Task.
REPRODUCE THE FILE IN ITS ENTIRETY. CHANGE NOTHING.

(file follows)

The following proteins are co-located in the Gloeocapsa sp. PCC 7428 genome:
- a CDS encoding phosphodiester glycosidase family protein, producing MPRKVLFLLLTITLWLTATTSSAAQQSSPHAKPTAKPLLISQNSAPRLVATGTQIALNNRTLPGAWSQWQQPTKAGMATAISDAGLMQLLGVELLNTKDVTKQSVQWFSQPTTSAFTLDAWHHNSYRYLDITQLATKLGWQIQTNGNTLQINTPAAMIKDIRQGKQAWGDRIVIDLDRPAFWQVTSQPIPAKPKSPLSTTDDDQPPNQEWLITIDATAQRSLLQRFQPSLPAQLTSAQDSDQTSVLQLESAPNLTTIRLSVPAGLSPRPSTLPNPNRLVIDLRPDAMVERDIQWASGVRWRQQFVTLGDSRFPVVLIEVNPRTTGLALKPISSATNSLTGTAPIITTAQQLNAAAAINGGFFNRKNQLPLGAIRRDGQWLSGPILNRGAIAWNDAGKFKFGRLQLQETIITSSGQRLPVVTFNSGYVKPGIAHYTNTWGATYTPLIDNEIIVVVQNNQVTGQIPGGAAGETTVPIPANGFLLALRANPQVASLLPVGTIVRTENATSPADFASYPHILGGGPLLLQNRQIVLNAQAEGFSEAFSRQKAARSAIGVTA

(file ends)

The following proteins are co-located in the Gloeocapsa sp. PCC 7428 genome:
- a CDS encoding phosphodiester glycosidase family protein, producing MPRKVLFLLLTITLWLTATTSSAAQQSSPHAKPTAKPLLISQNSAPRLVATGTQIALNNRTLPGAWSQWQQPTKAGMATAISDAGLMQLLGVELLNTKDVTKQSVQWFSQPTTSAFTLDAWHHNSYRYLDITQLATKLGWQIQTNGNTLQINTPAAMIKDIRQGKQAWGDRIVIDLDRPAFWQVTSQPIPAKPKSPLSTTDDDQPPNQEWLITIDATAQRSLLQRFQPSLPAQLTSAQDSDQTSVLQLESAPNLTTIRLSVPAGLSPRPSTLPNPNRLVIDLRPDAMVERDIQWASGVRWRQQFVTLGDSRFPVVLIEVNPRTTGLALKPISSATNSLTGTAPIITTAQQLNAAAAINGGFFNRKNQLPLGAIRRDGQWLSGPILNRGAIAWNDAGKFKFGRLQLQETIITSSGQRLPVVTFNSGYVKPGIAHYTNTWGATYTPLIDNEIIVVVQNNQVTGQIPGGAAGETTVPIPANGFLLALRANPQVASLLPVGTIVRTENATSPADFASYPHILGGGPLLLQNRQIVLNAQAEGFSEAFSRQKAARSAIGVTA